Universal depression screening for adolescents not without controversy


When 14-year-old Ryan saw his pediatrician for his annual physical this past August, he was asked a few quick questions about whether he was having any problems, if he was feeling depressed or anxious, and if there was anything he wanted to discuss. Ryan said no to each question, then the doctor examined him, reminded him to get a flu shot, and signed off on the forms he needed to play team sports in high school. The doctor assured Ryan’s mother that he was healthy, and the visit was over. Next August, Ryan’s exam will likely include a more detailed look at his mental health.

In February 2018, the American Academy of Pediatrics updated its guidelines on screening for depression in adolescents in primary care settings. The guidelines address the problem of undiagnosed and untreated psychiatric illness in children over the age of 10 years, the shortage of available mental health professionals, and techniques primary care physicians might use to address psychiatric needs in adolescents. The AAP guidelines include a new recommendation for universal screening with an assessment tool: “Adolescent patients ages 12 years and older should be screened annually for depression [MDD or depressive disorders] with a formal self-report screening tool either on paper or electronically.”

A depressed young woman sits alone KatarzynaBialasiewicz/Thinkstock
Howard Liu, MD, is a child and adolescent psychiatrist and the interim chair of psychiatry at the University of Nebraska, Omaha, and director of the Behavioral Health Education Center of Nebraska. “I applaud the AAP for recommending universal depression screening for teenagers, as there has been a rising incidence of teen suicide, especially among female adolescents,” he said. “However, when teens screen positive, we must invest in the child mental health infrastructure to support pediatricians. This includes therapists integrated into primary care practices and prescribers with the capacity to take new patients or practice collaborative care.”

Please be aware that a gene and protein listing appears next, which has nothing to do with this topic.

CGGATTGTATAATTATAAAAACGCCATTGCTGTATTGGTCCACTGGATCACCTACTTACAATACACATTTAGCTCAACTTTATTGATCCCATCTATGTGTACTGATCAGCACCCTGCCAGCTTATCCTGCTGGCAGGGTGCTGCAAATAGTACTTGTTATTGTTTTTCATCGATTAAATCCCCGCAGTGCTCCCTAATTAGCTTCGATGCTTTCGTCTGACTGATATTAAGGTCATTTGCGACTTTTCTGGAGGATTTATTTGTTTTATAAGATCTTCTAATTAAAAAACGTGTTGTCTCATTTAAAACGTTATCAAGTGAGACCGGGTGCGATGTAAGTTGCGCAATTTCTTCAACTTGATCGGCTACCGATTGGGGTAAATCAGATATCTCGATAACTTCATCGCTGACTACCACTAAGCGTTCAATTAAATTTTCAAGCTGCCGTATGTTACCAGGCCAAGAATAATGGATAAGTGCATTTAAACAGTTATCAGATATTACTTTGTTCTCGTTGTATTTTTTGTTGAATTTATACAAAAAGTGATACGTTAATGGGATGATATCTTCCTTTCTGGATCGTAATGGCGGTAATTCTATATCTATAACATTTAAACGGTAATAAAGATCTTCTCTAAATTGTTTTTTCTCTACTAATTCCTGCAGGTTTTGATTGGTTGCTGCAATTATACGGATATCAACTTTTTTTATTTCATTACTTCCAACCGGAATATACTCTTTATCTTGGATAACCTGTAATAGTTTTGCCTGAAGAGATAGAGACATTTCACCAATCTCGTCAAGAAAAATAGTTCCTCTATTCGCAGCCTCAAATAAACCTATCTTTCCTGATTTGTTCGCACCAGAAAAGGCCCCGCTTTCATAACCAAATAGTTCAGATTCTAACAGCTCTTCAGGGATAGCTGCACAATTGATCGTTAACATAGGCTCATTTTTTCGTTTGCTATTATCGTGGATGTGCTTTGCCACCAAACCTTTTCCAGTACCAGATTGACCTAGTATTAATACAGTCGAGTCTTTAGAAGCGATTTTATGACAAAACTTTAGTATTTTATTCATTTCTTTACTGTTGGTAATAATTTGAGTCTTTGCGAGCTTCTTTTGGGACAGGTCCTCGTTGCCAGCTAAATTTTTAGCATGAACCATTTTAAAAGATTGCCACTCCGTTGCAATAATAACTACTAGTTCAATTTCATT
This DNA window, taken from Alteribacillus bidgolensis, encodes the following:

Dr. Liu noted that some of his patients drive 4-5 hours each way to see him in Omaha, then spend the night before making the return trip. “There is a dire shortage of pediatric mental health services in every state. This shifts the responsibility for care to pediatricians, teachers, and parents who often lack the resources to keep kids safe and well. It’s an unconscionable gap in care.”

Dr. Howard Liu
Timothy F. Doran, MD, is chair of pediatrics at the Greater Baltimore Medical Center in Towson, Md., and a past president of the Maryland Chapter of the AAP. “I absolutely think every teenager should be assessed for depression,” he said. With his own patients, he asks open-ended questions about their mental health, then more specific questions about mood, depression, anxiety, sleep, appetite, and libido. If the teen indicates there are problems, he then uses a PHQ-9 to get a sense of whether the depression is mild, moderate, or severe. Dr. Doran estimates that he diagnoses depression in 5%-10% of the adolescents he screens. Baltimore is a metropolitan area with two psychiatry training programs, and Dr. Doran has developed relationships with mental health professionals who will see his patients. If he prescribes an antidepressant, most of those patients will also see a psychotherapist. He notes that it can be more difficult to find resources for children with Medicaid who do not have the resources of some of the families he treats.

Dr. Doran’s practice has not yet implemented the use of a written screening tool for all adolescents. He anticipates doing this soon because of the new guidelines, but he was not enthusiastic about the prospect. “I think I’m catching the kids with depression, and having every child fill out a questionnaire will be an added burden. We are already loaded down with administrative tasks and screening requirements.” Of note, in Dr. Doran’s 35 years in clinical practice, no child under his care has died of suicide.

Dr. Allen Frances
Allen Frances, MD, offers a different take on the new guidelines. Dr. Frances was the chairman of the DSM-IV task force and is the author of “Saving Normal: An Insider’s Revolt Against Out-of-Control Psychiatric Diagnosis, DSM-5, Big Pharma, and the Medicalization of Ordinary Life” (New York: HarperCollins, 2014). Dr. Frances has used his Twitter feed to express his objections to the new guidelines for universal depression screening for teenagers. “Universal mental health screening of children sounds virtuous but is a big mistake. Massive overdiagnosis results in 1) Too much ineffective/unsafe #medication; 2) Needless #stigma; 3) Wasting precious resources. Instead, provide easy access to treatment for kids who really need it.” He goes on to tweet about unintended consequences of universal screening, including the concern that screening may identify teens with normal transient sadness or substance-induced mood changes as being clinically depressed. In Twitter lingo, Dr. Frances continues: “‘Early-warning signs of mental illness in kids are often false alarms leading to unneeded #medication/#stigma. Also, we don’t provide adequate psych care for kids who desperately need it. It makes no sense to create new fake patients when we are neglecting the real ones we already have.”


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